Unhappy But Productive
There is not much joy and happiness at inventories since the rollout of the productivity pay in our district. It seems that most of my fellow employees are pissed off or scared or both. Most have taken “Count or Die” to heart. Many are actively looking for new employment. A few have just given up.
Batching is Good
Since the advent of scanning bar codes, batching (scanning one item ten times and assuming they are all the same instead of scanning each of ten items once to ensure UPC/SKU integrity) has been a bit problematic. In some inventories, people have been kicked out for batching. Lately, it seems that everyone except me (and the inventory integrity monkey on my back) has been batching to achieve a higher average per hour (aph). Unofficially, we are encouraged to batch as long as we are not caught.
Most of the time batching causes no problems because like items all have the same UPC/SKU. But some RGIS clients pay extra to have every single UPC/SKU scanned. My guess is that at some point, inventories will have to be retaken because the client paid for “no batching” and RGIS personnel got caught batching. If it happens often enough, RGIS will lose clients.
The Genius Part
“Accuracy is our primary concern” is stil the motto. RGIS, as a corporation, can always blame rogue employees be they managers or inventory counters for any problems with accuracy. I suspect at some point, someone will get fired to apease a client. “Yes, we fired the person responsible for messing up your inventory.”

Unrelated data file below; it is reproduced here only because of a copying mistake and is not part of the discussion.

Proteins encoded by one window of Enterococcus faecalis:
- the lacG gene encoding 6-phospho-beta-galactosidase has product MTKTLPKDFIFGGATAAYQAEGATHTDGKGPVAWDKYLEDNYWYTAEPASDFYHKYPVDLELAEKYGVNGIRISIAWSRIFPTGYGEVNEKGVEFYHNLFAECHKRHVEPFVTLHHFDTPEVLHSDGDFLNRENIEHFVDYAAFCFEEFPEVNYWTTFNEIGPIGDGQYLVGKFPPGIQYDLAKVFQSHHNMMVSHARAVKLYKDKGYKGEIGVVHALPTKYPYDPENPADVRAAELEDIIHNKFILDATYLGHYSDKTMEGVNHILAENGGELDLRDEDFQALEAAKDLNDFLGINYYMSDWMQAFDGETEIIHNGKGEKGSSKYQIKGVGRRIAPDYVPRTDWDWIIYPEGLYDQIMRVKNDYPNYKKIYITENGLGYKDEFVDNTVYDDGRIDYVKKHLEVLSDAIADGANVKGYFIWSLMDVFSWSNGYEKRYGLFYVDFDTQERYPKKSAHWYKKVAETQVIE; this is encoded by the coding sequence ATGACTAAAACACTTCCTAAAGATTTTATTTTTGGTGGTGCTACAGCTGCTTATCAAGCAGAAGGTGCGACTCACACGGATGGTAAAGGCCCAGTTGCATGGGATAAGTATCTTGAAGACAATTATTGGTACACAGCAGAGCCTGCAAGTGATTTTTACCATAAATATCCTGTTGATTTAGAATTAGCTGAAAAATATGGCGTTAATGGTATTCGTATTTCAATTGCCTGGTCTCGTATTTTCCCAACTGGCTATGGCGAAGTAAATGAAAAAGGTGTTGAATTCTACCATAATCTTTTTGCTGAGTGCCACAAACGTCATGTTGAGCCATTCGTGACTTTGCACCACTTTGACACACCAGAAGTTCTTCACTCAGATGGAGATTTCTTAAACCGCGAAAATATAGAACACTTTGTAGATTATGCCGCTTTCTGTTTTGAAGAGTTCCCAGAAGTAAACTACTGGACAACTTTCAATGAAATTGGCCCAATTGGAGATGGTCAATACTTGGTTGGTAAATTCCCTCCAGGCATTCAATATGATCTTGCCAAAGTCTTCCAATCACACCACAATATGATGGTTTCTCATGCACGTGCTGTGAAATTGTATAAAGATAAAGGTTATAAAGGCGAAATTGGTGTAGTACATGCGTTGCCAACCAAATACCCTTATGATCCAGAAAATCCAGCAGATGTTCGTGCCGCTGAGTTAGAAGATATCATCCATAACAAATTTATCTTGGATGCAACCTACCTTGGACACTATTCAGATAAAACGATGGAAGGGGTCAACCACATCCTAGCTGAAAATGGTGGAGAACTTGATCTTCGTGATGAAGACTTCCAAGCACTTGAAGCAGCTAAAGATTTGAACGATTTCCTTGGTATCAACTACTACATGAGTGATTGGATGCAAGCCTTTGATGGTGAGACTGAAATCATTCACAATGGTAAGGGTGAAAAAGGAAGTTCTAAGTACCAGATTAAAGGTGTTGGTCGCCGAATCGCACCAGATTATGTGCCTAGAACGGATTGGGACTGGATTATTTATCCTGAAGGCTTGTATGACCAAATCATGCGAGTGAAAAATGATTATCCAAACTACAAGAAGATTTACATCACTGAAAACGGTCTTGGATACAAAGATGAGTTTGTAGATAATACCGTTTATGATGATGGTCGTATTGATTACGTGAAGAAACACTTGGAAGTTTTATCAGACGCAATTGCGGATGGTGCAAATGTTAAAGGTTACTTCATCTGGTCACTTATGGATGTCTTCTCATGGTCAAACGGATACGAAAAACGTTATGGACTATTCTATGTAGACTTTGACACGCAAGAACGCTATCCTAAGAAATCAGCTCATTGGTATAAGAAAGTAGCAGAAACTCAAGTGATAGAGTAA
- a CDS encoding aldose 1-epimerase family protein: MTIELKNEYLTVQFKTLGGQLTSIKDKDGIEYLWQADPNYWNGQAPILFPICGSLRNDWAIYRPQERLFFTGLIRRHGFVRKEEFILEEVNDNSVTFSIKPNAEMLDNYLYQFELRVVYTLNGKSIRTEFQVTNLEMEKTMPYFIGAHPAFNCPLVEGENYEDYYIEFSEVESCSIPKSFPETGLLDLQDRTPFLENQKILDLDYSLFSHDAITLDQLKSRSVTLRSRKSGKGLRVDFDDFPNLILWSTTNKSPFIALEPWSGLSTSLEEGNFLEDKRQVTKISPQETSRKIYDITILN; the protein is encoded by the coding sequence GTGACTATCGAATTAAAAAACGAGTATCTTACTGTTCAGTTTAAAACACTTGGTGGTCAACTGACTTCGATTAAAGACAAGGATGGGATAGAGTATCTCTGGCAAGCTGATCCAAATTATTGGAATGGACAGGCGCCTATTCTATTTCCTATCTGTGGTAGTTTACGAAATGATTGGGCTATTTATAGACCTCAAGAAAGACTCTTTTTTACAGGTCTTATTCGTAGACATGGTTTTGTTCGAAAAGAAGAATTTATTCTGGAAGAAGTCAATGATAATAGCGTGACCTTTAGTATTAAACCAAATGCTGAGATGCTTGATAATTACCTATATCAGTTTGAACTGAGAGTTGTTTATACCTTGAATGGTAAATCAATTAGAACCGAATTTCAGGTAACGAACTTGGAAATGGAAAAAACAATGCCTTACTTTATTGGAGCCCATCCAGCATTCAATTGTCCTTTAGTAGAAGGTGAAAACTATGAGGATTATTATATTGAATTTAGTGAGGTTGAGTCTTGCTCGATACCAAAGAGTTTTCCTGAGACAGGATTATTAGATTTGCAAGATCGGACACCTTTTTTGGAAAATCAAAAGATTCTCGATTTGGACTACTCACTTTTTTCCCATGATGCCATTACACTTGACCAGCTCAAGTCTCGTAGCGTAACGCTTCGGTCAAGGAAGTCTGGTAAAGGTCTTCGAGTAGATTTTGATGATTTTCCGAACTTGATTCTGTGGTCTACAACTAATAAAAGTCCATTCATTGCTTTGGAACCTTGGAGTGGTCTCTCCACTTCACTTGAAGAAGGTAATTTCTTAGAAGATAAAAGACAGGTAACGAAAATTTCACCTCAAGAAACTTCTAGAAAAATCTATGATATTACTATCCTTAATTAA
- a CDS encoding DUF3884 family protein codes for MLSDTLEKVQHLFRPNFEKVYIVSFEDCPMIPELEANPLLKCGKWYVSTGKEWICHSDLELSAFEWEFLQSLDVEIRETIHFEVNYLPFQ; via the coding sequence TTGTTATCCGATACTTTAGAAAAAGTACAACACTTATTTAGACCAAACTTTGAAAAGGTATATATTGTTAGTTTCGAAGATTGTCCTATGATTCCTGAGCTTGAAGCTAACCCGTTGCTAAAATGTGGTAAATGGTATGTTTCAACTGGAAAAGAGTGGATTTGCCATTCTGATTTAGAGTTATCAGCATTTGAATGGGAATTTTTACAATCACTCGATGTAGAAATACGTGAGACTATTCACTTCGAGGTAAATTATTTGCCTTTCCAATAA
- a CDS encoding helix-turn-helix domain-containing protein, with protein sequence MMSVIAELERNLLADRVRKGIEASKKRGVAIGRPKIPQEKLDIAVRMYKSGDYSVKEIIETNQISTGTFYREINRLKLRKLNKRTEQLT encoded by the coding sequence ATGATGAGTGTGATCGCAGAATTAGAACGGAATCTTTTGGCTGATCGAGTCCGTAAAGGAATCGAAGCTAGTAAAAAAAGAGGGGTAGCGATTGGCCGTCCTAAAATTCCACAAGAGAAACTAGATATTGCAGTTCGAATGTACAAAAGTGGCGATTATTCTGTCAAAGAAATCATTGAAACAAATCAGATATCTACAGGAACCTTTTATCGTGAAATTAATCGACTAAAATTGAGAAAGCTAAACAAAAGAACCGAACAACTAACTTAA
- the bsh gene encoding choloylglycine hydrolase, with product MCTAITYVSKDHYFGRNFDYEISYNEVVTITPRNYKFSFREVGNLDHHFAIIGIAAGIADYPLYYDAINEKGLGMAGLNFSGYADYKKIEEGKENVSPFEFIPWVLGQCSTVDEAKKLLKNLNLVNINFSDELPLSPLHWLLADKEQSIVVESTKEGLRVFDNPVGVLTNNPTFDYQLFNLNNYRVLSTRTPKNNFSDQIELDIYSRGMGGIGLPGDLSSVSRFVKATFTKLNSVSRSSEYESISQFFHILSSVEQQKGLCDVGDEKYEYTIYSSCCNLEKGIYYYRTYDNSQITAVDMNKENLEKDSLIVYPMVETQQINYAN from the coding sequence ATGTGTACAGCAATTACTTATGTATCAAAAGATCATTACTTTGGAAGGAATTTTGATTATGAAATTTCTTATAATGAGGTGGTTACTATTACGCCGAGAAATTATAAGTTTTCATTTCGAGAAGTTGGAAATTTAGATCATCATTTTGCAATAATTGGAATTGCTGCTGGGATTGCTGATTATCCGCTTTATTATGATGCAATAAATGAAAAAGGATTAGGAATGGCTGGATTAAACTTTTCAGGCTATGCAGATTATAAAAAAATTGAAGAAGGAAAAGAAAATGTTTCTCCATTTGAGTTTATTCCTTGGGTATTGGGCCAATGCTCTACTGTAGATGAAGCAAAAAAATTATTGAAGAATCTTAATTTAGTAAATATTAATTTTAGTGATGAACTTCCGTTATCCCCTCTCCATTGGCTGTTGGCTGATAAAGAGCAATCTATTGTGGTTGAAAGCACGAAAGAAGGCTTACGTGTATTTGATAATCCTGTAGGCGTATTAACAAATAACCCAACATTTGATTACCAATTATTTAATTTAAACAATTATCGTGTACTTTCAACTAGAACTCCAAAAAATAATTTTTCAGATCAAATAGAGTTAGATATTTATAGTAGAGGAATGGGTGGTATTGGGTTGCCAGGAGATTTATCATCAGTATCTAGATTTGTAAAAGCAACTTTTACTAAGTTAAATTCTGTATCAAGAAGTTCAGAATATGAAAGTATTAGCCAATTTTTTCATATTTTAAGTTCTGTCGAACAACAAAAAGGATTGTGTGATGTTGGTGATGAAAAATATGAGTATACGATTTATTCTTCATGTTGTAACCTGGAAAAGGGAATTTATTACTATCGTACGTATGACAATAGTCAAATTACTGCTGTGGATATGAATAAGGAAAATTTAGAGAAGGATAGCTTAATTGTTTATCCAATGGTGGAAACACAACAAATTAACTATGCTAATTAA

The Inventory Integrity Monkey on my Back
When I started with RGIS in the early 1990s in Asheville, NC and then Knoxville, TN, the most important thing was definitely accuracy. Yes, productivity mattered. But so did accuracy. If you couldn’t be fast, you were expected to be 100% accurate. It was a trade-off between speed and accuracy. Some people were super-fast. Some people were super-accurate. Most people were neither.
Ironically enough, as the RGIS procedures and software becomes more and more sophisticated to ensure accuracy, inventory counters feel more comfortable to go fast with errors because they assume the errors will be caught by the software and recount procedures. So it’s a win-win for an inventory counter, someone else will fix it and their own aph won’t suffer. Unofficially, this is encouraged.
For umpteen years, 100% accuracy was the most important thing at RGIS. Nowadays, we strive for “good enough.” We strive to as accurate as the error rate requires us to be. People who strive to be 100% accurate are ridiculed for being stupid and not understanding the new RGIS. I suspect at some point, “good enough” won’t be good enough.